Case Study of South Korea’s Missing Frog Boys
Crime cases involving children are one of the most disturbing cases. This missing case of Frog Boys was one of the most famous cases for missing children until they were found dead in South Korea. This case still remains unsolved and equally mysterious. More so when five young children disappear without a trace. The case of the missing frog boys from 1991 is a confusing and baffling one that had shocked investigators and common people alike.
The name evolved as their story began to pick up traction. The boys were searching for salamander eggs, which lead to frog eggs. The eggs were dropped and the five victims were simply known as the “Frog Boys”.
Missing Report of Frog Boys
The Frog Boys was a group of five boys who disappeared in Daegu, South Korea on March 26, 1991. Woo Cheol-won, Jo Ho-yeon, Kim Young-gyu, Park Chan-in, and Kim Jong-sik, aged between 9 and 13 years old, disappeared after searching for salamander eggs in the western outskirts of Daegu.
It was a national holiday so they didn’t have to go to school on that particular day. Their parents searched around the neighborhood and even called their friends. But when they realized that none of these kids had come home, they were worried.
In fact, none of those boys returned home. Their remains were found in 2002.
Search For the Missing Boys
The search began. One of the first steps parents took was to hand out flyers containing photos of missing children. The school and the parents of other students assisted the family. They worked together to spread information about the child’s disappearance. South Korea’s then-president Roh Tae-Woo intervened by raising the search status to a national search. He assigned 300,000 police officers assisted by residents and volunteers.
Not only that, but the community also helps by donating as a sign of support. Donations were raised to 35,000 USD. Mount Waryong was searched over 500 times by all parties but did not find a bright end. There was not the slightest evidence that could unlock the Frog Boys’ disappearance. The longer it gets, the smaller chance to see all five children alive. It’s a difficult situation, especially for the parents.
Discovery of Remains & Investigation
Eleven years later, in 2002, a man searching for acorns on a mountain found something strange. He found a piece of clothing with the skull of five children. The suspicion that the five skulls belonged to the Frog Boys intensified when the five heads were close to each other. The area was only 2 kilometers from the neighborhood where the boys lived. The five bodies were then taken for further examination.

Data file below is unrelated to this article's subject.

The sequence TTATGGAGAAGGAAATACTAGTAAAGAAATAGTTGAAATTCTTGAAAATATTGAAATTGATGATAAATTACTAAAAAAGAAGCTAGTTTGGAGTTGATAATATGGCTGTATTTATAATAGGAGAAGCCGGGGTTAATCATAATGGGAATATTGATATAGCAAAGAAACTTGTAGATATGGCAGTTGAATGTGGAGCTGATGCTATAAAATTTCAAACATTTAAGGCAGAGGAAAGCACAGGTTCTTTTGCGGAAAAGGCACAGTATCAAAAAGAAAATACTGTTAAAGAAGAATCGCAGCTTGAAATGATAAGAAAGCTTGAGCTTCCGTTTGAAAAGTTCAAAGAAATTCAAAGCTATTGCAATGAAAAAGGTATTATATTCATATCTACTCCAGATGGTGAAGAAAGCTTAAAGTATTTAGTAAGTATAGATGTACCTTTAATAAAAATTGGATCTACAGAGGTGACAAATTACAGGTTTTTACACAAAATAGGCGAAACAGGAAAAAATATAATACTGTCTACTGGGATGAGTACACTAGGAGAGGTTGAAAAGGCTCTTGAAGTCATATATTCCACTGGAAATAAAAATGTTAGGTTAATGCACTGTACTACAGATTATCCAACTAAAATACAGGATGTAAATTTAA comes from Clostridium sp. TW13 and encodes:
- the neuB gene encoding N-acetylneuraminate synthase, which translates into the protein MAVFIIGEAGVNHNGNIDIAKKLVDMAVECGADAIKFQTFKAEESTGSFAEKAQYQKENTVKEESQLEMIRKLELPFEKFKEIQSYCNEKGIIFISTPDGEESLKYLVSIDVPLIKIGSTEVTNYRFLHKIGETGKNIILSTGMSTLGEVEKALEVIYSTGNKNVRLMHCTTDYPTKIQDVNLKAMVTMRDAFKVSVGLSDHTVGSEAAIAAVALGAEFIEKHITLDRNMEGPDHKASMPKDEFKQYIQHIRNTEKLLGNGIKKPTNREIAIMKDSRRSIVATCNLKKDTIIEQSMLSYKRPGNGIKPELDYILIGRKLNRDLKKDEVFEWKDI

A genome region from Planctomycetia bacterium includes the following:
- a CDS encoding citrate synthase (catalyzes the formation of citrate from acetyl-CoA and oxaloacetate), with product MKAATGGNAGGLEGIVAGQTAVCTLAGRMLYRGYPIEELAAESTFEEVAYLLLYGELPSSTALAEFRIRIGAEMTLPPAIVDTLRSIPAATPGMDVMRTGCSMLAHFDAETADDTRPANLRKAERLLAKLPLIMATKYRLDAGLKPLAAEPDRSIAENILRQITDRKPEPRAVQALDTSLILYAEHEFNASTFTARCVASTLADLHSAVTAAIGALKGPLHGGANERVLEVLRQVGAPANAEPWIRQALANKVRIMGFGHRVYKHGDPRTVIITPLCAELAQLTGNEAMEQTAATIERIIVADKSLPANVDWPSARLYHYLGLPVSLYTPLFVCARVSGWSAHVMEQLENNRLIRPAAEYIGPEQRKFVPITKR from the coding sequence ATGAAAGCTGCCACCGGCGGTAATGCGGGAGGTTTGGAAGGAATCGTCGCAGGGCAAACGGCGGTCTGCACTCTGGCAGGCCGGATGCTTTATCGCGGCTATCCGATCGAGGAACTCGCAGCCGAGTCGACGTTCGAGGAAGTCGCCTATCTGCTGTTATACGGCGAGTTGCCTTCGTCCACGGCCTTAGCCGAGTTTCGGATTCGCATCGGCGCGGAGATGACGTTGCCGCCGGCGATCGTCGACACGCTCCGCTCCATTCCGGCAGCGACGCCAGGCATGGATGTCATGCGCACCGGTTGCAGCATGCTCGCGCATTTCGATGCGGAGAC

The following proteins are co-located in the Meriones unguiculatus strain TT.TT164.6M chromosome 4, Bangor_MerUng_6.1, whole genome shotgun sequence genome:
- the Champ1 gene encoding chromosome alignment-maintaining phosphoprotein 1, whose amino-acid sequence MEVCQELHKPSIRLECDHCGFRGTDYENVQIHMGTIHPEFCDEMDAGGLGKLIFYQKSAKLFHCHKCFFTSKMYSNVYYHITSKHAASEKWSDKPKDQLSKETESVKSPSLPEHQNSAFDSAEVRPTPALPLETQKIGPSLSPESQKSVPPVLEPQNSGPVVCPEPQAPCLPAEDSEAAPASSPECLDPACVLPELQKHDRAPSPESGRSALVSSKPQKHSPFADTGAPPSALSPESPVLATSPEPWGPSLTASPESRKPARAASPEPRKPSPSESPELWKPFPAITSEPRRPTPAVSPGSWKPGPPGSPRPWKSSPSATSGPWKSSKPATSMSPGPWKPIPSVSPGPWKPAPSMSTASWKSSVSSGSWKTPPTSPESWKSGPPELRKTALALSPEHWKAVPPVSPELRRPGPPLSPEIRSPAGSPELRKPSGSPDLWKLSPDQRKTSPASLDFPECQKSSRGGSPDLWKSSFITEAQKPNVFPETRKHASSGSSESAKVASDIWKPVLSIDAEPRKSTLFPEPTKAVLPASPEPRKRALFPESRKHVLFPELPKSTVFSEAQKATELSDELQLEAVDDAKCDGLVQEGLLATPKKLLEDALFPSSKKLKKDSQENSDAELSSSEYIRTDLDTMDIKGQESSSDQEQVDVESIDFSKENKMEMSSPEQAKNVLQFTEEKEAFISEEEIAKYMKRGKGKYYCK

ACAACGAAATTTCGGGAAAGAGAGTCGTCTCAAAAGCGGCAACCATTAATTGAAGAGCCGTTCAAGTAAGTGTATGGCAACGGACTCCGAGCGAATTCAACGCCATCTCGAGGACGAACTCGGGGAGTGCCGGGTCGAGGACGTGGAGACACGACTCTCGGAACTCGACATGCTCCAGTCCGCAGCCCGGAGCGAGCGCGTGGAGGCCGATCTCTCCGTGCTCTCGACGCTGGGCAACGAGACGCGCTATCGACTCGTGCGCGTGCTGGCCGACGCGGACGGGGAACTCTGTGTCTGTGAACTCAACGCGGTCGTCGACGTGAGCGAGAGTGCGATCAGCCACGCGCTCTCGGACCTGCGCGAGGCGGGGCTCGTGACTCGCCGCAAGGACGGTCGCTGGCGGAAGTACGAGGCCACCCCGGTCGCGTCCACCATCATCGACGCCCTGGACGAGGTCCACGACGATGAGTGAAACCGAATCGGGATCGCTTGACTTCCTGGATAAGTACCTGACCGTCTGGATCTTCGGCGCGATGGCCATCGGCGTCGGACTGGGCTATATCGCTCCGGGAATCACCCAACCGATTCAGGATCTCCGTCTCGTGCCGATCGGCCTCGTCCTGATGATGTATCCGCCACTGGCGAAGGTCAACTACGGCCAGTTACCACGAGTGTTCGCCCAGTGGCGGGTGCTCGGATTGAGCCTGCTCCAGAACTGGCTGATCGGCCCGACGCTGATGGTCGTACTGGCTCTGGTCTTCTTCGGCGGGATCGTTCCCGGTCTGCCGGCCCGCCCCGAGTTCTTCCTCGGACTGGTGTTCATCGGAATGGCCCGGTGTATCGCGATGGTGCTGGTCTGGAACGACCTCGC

The strangeness arose again because forensic teams found two bullet holes in one of the boys’ heads. In addition, the skulls of three other boys were found with blunt force injuries. Police also concluded that their cause of death was being beaten as later their bodies were found with fractures, most likely caused by the assailant to the victims trying to fight off the attack.
The Forensic Team stated two bullet holes in one of the victim’s skulls. The police found a 5 cm long loaded shell and two 1 cm long-empty shells near the scene. It was not military ammunition, but rather an air rifle bullet. The families of the victims certainly can’t take for granted the horrific events that killed their children.
The culprit has not been found, so it is unlikely that a similar incident could have happened to other children. This mysterious event spread fear for quite a long time, especially for parents whose children were still young.
What Happened After The Frog Boys Remains Were Found?
The family did not stop seeking justice for the loss of their children at Mount Waryong. Moreover, the skulls of the victims were found to show the violence committed against them. Gunshot holes, damage to the head due to blunt objects, and fractures make it difficult for them to take this case for granted.
No further investigation had taken place since the boys’ autopsy back in 2002. They were eventually buried on March 25, 2004, and their skulls were donated to Gyeongbuk University for medical research.
In 2006, the case reached South Korea’s 15-year statute of limitations on murder, meaning the investigation was stopped, and the murderer can’t be prosecuted for the crime anymore. The search also found no fresh evidence since the child went missing.
However, in 2015, the National Assembly voted to remove the statute of limitations on first-degree murder, opening the possibility of criminal charges if a suspect is found. The Frog Boys incident has been the subject of a South Korean crime thriller film titled “Children”, released on February 17, 2011. The film is about an unsolved murder based on the true story of the Frog Boys of Daegu.